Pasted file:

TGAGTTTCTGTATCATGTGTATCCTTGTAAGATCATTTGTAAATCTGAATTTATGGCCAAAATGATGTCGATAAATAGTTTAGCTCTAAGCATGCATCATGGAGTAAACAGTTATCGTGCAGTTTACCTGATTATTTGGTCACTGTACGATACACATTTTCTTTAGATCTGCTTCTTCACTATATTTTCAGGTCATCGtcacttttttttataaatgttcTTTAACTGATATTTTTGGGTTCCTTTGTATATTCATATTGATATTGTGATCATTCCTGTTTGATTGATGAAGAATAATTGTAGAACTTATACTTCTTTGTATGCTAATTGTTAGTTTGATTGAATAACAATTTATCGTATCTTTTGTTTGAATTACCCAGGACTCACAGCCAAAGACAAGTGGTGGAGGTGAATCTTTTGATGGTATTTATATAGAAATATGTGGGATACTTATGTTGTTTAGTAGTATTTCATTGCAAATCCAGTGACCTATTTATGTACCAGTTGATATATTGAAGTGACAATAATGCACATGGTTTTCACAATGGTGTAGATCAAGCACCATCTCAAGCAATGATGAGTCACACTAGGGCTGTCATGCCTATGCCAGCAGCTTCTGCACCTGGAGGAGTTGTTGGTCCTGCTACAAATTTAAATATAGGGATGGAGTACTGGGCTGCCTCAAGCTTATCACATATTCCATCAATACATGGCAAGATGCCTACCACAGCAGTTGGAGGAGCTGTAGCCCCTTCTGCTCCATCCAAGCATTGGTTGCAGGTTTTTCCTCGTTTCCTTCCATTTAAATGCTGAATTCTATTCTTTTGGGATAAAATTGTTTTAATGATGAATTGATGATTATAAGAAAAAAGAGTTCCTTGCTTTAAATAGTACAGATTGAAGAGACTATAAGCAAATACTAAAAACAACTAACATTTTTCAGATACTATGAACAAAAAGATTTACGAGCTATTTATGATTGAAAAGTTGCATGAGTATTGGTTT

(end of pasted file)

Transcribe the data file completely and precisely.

TGAGTTTCTGTATCATGTGTATCCTTGTAAGATCATTTGTAAATCTGAATTTATGGCCAAAATGATGTCGATAAATAGTTTAGCTCTAAGCATGCATCATGGAGTAAACAGTTATCGTGCAGTTTACCTGATTATTTGGTCACTGTACGATACACATTTTCTTTAGATCTGCTTCTTCACTATATTTTCAGGTCATCGtcacttttttttataaatgttcTTTAACTGATATTTTTGGGTTCCTTTGTATATTCATATTGATATTGTGATCATTCCTGTTTGATTGATGAAGAATAATTGTAGAACTTATACTTCTTTGTATGCTAATTGTTAGTTTGATTGAATAACAATTTATCGTATCTTTTGTTTGAATTACCCAGGACTCACAGCCAAAGACAAGTGGTGGAGGTGAATCTTTTGATGGTATTTATATAGAAATATGTGGGATACTTATGTTGTTTAGTAGTATTTCATTGCAAATCCAGTGACCTATTTATGTACCAGTTGATATATTGAAGTGACAATAATGCACATGGTTTTCACAATGGTGTAGATCAAGCACCATCTCAAGCAATGATGAGTCACACTAGGGCTGTCATGCCTATGCCAGCAGCTTCTGCACCTGGAGGAGTTGTTGGTCCTGCTACAAATTTAAATATAGGGATGGAGTACTGGGCTGCCTCAAGCTTATCACATATTCCATCAATACATGGCAAGATGCCTACCACAGCAGTTGGAGGAGCTGTAGCCCCTTCTGCTCCATCCAAGCATTGGTTGCAGGTTTTTCCTCGTTTCCTTCCATTTAAATGCTGAATTCTATTCTTTTGGGATAAAATTGTTTTAATGATGAATTGATGATTATAAGAAAAAAGAGTTCCTTGCTTTAAATAGTACAGATTGAAGAGACTATAAGCAAATACTAAAAACAACTAACATTTTTCAGATACTATGAACAAAAAGATTTACGAGCTATTTATGATTGAAAAGTTGCATGAGTATTGGTTT